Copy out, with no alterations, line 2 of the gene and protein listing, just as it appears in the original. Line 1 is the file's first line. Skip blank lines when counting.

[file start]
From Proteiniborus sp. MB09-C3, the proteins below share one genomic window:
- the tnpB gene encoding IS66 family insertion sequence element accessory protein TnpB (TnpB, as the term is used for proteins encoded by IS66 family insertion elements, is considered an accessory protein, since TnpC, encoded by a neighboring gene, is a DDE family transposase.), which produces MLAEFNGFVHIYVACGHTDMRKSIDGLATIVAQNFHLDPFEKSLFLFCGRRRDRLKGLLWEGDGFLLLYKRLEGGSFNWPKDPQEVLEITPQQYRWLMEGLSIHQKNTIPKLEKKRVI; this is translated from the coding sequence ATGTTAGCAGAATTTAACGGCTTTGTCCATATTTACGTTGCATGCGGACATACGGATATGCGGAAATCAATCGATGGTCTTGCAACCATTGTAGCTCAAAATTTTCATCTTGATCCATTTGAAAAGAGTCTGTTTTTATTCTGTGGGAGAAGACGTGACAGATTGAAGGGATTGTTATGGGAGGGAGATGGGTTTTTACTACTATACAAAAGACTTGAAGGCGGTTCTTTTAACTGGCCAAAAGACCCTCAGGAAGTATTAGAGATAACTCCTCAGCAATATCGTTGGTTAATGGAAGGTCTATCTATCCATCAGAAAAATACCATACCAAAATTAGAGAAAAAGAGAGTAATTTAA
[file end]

- the tnpB gene encoding IS66 family insertion sequence element accessory protein TnpB (TnpB, as the term is used for proteins encoded by IS66 family insertion elements, is considered an accessory protein, since TnpC, encoded by a neighboring gene, is a DDE family transposase.), which produces MLAEFNGFVHIYVACGHTDMRKSIDGLATIVAQNFHLDPFEKSLFLFCGRRRDRLKGLLWEGDGFLLLYKRLEGGSFNWPKDPQEVLEITPQQYRWLMEGLSIHQKNTIPKLEKKRVI; this is translated from the coding sequence ATGTTAGCAGAATTTAACGGCTTTGTCCATATTTACGTTGCATGCGGACATACGGATATGCGGAAATCAATCGATGGTCTTGCAACCATTGTAGCTCAAAATTTTCATCTTGATCCATTTGAAAAGAGTCTGTTTTTATTCTGTGGGAGAAGACGTGACAGATTGAAGGGATTGTTATGGGAGGGAGATGGGTTTTTACTACTATACAAAAGACTTGAAGGCGGTTCTTTTAACTGGCCAAAAGACCCTCAGGAAGTATTAGAGATAACTCCTCAGCAATATCGTTGGTTAATGGAAGGTCTATCTATCCATCAGAAAAATACCATACCAAAATTAGAGAAAAAGAGAGTAATTTAA